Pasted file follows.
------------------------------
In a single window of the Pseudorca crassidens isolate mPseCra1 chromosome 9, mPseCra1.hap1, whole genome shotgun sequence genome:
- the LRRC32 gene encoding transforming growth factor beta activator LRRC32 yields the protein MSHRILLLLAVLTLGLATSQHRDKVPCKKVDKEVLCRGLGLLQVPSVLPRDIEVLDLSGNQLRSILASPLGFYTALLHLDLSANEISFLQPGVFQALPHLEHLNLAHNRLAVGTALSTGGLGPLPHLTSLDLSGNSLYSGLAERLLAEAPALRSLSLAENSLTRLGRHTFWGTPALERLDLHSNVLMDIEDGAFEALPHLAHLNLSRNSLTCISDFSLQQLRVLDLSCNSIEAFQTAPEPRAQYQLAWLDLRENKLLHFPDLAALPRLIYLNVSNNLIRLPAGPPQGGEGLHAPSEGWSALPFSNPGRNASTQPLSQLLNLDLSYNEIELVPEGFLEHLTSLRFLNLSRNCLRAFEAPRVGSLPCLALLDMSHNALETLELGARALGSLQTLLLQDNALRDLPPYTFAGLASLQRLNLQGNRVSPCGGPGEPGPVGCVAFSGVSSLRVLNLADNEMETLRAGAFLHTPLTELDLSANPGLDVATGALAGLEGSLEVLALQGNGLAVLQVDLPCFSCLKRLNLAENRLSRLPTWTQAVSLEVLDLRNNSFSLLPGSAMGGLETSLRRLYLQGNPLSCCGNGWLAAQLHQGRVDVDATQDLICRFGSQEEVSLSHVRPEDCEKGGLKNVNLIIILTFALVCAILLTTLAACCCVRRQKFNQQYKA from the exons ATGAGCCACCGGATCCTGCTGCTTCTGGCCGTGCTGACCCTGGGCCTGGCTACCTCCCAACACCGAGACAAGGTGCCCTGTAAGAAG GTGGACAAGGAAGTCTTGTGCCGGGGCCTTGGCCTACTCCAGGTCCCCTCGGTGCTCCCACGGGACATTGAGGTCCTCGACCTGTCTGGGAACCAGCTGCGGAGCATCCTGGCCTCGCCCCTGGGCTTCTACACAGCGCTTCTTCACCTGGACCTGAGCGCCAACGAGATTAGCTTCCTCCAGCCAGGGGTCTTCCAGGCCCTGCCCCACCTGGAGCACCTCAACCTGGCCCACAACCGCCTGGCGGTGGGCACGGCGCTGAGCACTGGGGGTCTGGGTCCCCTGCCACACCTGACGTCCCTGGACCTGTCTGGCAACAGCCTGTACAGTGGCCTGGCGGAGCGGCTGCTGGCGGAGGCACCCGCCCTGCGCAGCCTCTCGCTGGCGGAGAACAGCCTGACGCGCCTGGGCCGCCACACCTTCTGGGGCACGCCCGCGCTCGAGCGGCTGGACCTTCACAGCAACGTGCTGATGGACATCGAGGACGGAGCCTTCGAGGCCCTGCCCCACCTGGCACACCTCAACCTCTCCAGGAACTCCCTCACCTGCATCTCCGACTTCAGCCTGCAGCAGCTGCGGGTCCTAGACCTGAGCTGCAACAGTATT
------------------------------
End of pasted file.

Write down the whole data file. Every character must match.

In a single window of the Pseudorca crassidens isolate mPseCra1 chromosome 9, mPseCra1.hap1, whole genome shotgun sequence genome:
- the LRRC32 gene encoding transforming growth factor beta activator LRRC32 yields the protein MSHRILLLLAVLTLGLATSQHRDKVPCKKVDKEVLCRGLGLLQVPSVLPRDIEVLDLSGNQLRSILASPLGFYTALLHLDLSANEISFLQPGVFQALPHLEHLNLAHNRLAVGTALSTGGLGPLPHLTSLDLSGNSLYSGLAERLLAEAPALRSLSLAENSLTRLGRHTFWGTPALERLDLHSNVLMDIEDGAFEALPHLAHLNLSRNSLTCISDFSLQQLRVLDLSCNSIEAFQTAPEPRAQYQLAWLDLRENKLLHFPDLAALPRLIYLNVSNNLIRLPAGPPQGGEGLHAPSEGWSALPFSNPGRNASTQPLSQLLNLDLSYNEIELVPEGFLEHLTSLRFLNLSRNCLRAFEAPRVGSLPCLALLDMSHNALETLELGARALGSLQTLLLQDNALRDLPPYTFAGLASLQRLNLQGNRVSPCGGPGEPGPVGCVAFSGVSSLRVLNLADNEMETLRAGAFLHTPLTELDLSANPGLDVATGALAGLEGSLEVLALQGNGLAVLQVDLPCFSCLKRLNLAENRLSRLPTWTQAVSLEVLDLRNNSFSLLPGSAMGGLETSLRRLYLQGNPLSCCGNGWLAAQLHQGRVDVDATQDLICRFGSQEEVSLSHVRPEDCEKGGLKNVNLIIILTFALVCAILLTTLAACCCVRRQKFNQQYKA from the exons ATGAGCCACCGGATCCTGCTGCTTCTGGCCGTGCTGACCCTGGGCCTGGCTACCTCCCAACACCGAGACAAGGTGCCCTGTAAGAAG GTGGACAAGGAAGTCTTGTGCCGGGGCCTTGGCCTACTCCAGGTCCCCTCGGTGCTCCCACGGGACATTGAGGTCCTCGACCTGTCTGGGAACCAGCTGCGGAGCATCCTGGCCTCGCCCCTGGGCTTCTACACAGCGCTTCTTCACCTGGACCTGAGCGCCAACGAGATTAGCTTCCTCCAGCCAGGGGTCTTCCAGGCCCTGCCCCACCTGGAGCACCTCAACCTGGCCCACAACCGCCTGGCGGTGGGCACGGCGCTGAGCACTGGGGGTCTGGGTCCCCTGCCACACCTGACGTCCCTGGACCTGTCTGGCAACAGCCTGTACAGTGGCCTGGCGGAGCGGCTGCTGGCGGAGGCACCCGCCCTGCGCAGCCTCTCGCTGGCGGAGAACAGCCTGACGCGCCTGGGCCGCCACACCTTCTGGGGCACGCCCGCGCTCGAGCGGCTGGACCTTCACAGCAACGTGCTGATGGACATCGAGGACGGAGCCTTCGAGGCCCTGCCCCACCTGGCACACCTCAACCTCTCCAGGAACTCCCTCACCTGCATCTCCGACTTCAGCCTGCAGCAGCTGCGGGTCCTAGACCTGAGCTGCAACAGTATT